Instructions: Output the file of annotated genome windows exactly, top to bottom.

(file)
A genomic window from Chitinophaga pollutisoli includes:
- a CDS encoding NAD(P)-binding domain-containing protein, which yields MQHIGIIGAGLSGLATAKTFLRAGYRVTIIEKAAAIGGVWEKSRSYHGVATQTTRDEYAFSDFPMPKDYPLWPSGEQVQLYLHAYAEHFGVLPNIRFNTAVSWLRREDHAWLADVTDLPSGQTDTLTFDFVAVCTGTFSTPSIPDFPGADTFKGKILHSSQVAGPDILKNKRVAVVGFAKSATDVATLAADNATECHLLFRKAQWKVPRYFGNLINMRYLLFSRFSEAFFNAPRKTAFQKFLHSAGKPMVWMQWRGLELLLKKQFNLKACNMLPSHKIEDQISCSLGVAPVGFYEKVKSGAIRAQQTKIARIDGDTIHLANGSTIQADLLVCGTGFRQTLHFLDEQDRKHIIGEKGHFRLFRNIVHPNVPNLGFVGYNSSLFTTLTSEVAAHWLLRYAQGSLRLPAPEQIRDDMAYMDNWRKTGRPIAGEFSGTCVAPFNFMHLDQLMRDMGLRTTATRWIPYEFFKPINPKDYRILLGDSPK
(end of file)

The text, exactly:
A genomic window from Chitinophaga pollutisoli includes:
- a CDS encoding NAD(P)-binding domain-containing protein, which yields MQHIGIIGAGLSGLATAKTFLRAGYRVTIIEKAAAIGGVWEKSRSYHGVATQTTRDEYAFSDFPMPKDYPLWPSGEQVQLYLHAYAEHFGVLPNIRFNTAVSWLRREDHAWLADVTDLPSGQTDTLTFDFVAVCTGTFSTPSIPDFPGADTFKGKILHSSQVAGPDILKNKRVAVVGFAKSATDVATLAADNATECHLLFRKAQWKVPRYFGNLINMRYLLFSRFSEAFFNAPRKTAFQKFLHSAGKPMVWMQWRGLELLLKKQFNLKACNMLPSHKIEDQISCSLGVAPVGFYEKVKSGAIRAQQTKIARIDGDTIHLANGSTIQADLLVCGTGFRQTLHFLDEQDRKHIIGEKGHFRLFRNIVHPNVPNLGFVGYNSSLFTTLTSEVAAHWLLRYAQGSLRLPAPEQIRDDMAYMDNWRKTGRPIAGEFSGTCVAPFNFMHLDQLMRDMGLRTTATRWIPYEFFKPINPKDYRILLGDSPK